Tag: Social Justice Team

Afghan Refugees in US Still in Limbo: Action Needed to Prevent Deportations

By Phil Boonstra, AACRC Social Justice Team Immigration Leader

The Afghan Adjustment Act (AAA) is currently under consideration in the United States House of Representatives and Senate. If passed and signed into law, this legislation would provide a path to permanency for the thousands of Afghan refugees, including our friends the Azizis, who have come to the US following the US military withdrawal from Afghanistan in August 2021 and the subsequent collapse of the Islamic Republic of Afghanistan, most of whom do not have a permanent status nor a path to such a status. Absent legislation like the AAA, their future in the US is uncertain, and a safe return to Afghanistan is not possible. You can read more about this legislation on the U.S. Committee for Refugees and Immigrants website, and you can read the Senate’s version of the bill here. Reach out to your Representative and Senator to let them know you support this bill. You can accomplish this very conveniently via this link: Tell Congress to pass the Afghan Adjustment Act (rescue.org)

Godly Fasting Opens Cages

By Rhonda Workman, SJT Anti-Racism Leader

In her book, White Fragility, Robin DiAngelo references a metaphor that Marilyn Frye, a scholar, uses to explain how White people look past the systemic web that holds Black people in their place. Marilyn Frye states that if you stand too close to a bird cage, you will see the bird but not the bars that are keeping it confined. If you turn your head slightly, you might see a bar and wonder why the bird doesn’t just fly away. If you draw back a little further, more bars will come into view and since the bird is still there you may come to the conclusion that the bird remains because it is content. It is only when one stands further back that all of the bars come into view revealing the web that holds the bird in place.

Three years ago this month, nine minutes of suffocating force caused our nation to draw back and begin again the process of examining the plight of African Americans. With the murder of George Floyd, a time of enlightening occurred as people began to read, listen to podcasts, and watch movies and documentaries about racism. And as they read and explored, some were beginning to see for the first time the systemic web that holds Blacks down. People around the country, Blacks and Whites, alike began to protest the injustices perpetuated against African Americans.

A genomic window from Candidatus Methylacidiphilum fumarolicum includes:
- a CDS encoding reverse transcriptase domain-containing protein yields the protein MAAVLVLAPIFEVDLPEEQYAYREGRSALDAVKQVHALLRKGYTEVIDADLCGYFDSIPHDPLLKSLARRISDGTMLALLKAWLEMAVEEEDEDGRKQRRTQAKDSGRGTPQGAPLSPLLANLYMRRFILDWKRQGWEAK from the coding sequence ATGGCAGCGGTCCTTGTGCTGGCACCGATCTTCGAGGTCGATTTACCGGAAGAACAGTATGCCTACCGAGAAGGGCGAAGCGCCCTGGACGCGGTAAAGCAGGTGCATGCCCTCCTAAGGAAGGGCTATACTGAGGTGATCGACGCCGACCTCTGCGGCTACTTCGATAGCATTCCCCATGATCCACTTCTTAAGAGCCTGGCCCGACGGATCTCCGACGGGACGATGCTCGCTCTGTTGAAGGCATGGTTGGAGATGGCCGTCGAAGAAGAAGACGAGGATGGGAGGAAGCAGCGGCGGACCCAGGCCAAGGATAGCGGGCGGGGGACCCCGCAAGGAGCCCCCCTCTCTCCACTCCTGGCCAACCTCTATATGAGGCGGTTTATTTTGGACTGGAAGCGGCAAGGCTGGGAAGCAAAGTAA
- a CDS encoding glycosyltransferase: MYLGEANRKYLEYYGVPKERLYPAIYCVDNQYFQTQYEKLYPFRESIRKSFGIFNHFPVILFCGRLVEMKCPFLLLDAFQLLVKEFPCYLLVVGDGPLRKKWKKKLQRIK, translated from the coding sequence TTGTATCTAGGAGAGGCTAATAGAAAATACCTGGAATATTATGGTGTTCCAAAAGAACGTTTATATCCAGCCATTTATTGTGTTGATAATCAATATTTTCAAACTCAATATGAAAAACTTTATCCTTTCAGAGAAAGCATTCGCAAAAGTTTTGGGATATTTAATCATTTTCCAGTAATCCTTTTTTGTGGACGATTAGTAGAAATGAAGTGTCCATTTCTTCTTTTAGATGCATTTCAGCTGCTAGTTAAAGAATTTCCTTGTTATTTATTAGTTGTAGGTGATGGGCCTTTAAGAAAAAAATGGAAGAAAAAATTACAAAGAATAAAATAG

Since the protests of 2020, there have been some hopeful efforts made to effect change in our country.  As mentioned in an earlier article, there are some hopeful criminal justice reforms occurring. There have also been some truth, reconciliation, and reparation movements across the country. Evanston, IL, San Francisco, St Paul/Minneapolis, and most recently Detroit, have done work towards acknowledging the truth of how racism has affected the Blacks in those cities and are seeking ways to offer reparations.

And yet, despite these positive actions, a recent PEW survey published some discouraging results in November of 2022. Four in ten U.S. adults say the legacy of slavery has not much or not at all affected the position for Black Americans in the country today. 77% of Black Americans versus 18% of White Americans support any kind of reparations. Three fourths of the U.S. adults who support reparations believe it likely will not happen in their life time. The PEW Report, in light of the plethora of information that was studied in the last three years, seems to indicate that there has been little impact on the White conscience.

The fear of the Black communities is that these tragedies will once again fall away from the White consciousness. If that happens, it will be another indication of White privilege. Whites have the luxury of forgetting and procrastinating in making reforms because we do not experience systemic barriers as Blacks do. There is no urgency for Whites.

In her book, White Fragility, Robin DiAngelo uses the example of women seeking the right to vote. They were unable to achieve their goals on their own because only people who could vote could give them that right. They were at the mercy of the men, who held all the power. Unless they chose to share their power, women would be voiceless.